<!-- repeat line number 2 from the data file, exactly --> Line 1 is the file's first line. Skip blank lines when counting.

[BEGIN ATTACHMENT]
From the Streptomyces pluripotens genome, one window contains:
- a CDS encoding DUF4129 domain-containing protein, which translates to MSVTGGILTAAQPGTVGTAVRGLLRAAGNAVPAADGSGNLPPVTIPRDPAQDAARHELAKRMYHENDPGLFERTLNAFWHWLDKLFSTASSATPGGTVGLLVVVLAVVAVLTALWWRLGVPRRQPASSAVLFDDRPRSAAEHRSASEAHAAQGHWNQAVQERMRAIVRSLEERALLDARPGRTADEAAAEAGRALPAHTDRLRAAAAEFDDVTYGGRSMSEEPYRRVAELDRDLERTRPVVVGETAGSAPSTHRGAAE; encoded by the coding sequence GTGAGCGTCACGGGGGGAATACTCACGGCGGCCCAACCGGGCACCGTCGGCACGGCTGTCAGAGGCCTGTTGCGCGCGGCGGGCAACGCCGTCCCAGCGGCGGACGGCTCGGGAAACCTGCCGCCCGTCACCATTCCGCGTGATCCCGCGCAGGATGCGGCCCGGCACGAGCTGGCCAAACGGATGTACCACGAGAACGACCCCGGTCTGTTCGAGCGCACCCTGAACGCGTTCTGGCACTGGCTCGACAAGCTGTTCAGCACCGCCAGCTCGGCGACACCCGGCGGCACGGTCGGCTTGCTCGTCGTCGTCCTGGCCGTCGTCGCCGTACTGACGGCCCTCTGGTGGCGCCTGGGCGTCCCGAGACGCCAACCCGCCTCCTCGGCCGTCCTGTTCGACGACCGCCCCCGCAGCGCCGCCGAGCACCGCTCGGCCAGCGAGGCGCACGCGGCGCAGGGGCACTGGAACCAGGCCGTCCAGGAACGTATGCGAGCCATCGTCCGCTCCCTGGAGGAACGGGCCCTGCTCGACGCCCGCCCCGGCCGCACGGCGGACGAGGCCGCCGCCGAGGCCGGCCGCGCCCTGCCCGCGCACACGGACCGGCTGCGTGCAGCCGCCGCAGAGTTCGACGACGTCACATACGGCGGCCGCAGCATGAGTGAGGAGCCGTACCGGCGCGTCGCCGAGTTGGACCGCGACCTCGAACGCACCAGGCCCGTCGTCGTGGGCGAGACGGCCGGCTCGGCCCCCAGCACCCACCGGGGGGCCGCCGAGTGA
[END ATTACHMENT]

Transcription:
- a CDS encoding DUF4129 domain-containing protein, which translates to MSVTGGILTAAQPGTVGTAVRGLLRAAGNAVPAADGSGNLPPVTIPRDPAQDAARHELAKRMYHENDPGLFERTLNAFWHWLDKLFSTASSATPGGTVGLLVVVLAVVAVLTALWWRLGVPRRQPASSAVLFDDRPRSAAEHRSASEAHAAQGHWNQAVQERMRAIVRSLEERALLDARPGRTADEAAAEAGRALPAHTDRLRAAAAEFDDVTYGGRSMSEEPYRRVAELDRDLERTRPVVVGETAGSAPSTHRGAAE; encoded by the coding sequence GTGAGCGTCACGGGGGGAATACTCACGGCGGCCCAACCGGGCACCGTCGGCACGGCTGTCAGAGGCCTGTTGCGCGCGGCGGGCAACGCCGTCCCAGCGGCGGACGGCTCGGGAAACCTGCCGCCCGTCACCATTCCGCGTGATCCCGCGCAGGATGCGGCCCGGCACGAGCTGGCCAAACGGATGTACCACGAGAACGACCCCGGTCTGTTCGAGCGCACCCTGAACGCGTTCTGGCACTGGCTCGACAAGCTGTTCAGCACCGCCAGCTCGGCGACACCCGGCGGCACGGTCGGCTTGCTCGTCGTCGTCCTGGCCGTCGTCGCCGTACTGACGGCCCTCTGGTGGCGCCTGGGCGTCCCGAGACGCCAACCCGCCTCCTCGGCCGTCCTGTTCGACGACCGCCCCCGCAGCGCCGCCGAGCACCGCTCGGCCAGCGAGGCGCACGCGGCGCAGGGGCACTGGAACCAGGCCGTCCAGGAACGTATGCGAGCCATCGTCCGCTCCCTGGAGGAACGGGCCCTGCTCGACGCCCGCCCCGGCCGCACGGCGGACGAGGCCGCCGCCGAGGCCGGCCGCGCCCTGCCCGCGCACACGGACCGGCTGCGTGCAGCCGCCGCAGAGTTCGACGACGTCACATACGGCGGCCGCAGCATGAGTGAGGAGCCGTACCGGCGCGTCGCCGAGTTGGACCGCGACCTCGAACGCACCAGGCCCGTCGTCGTGGGCGAGACGGCCGGCTCGGCCCCCAGCACCCACCGGGGGGCCGCCGAGTGA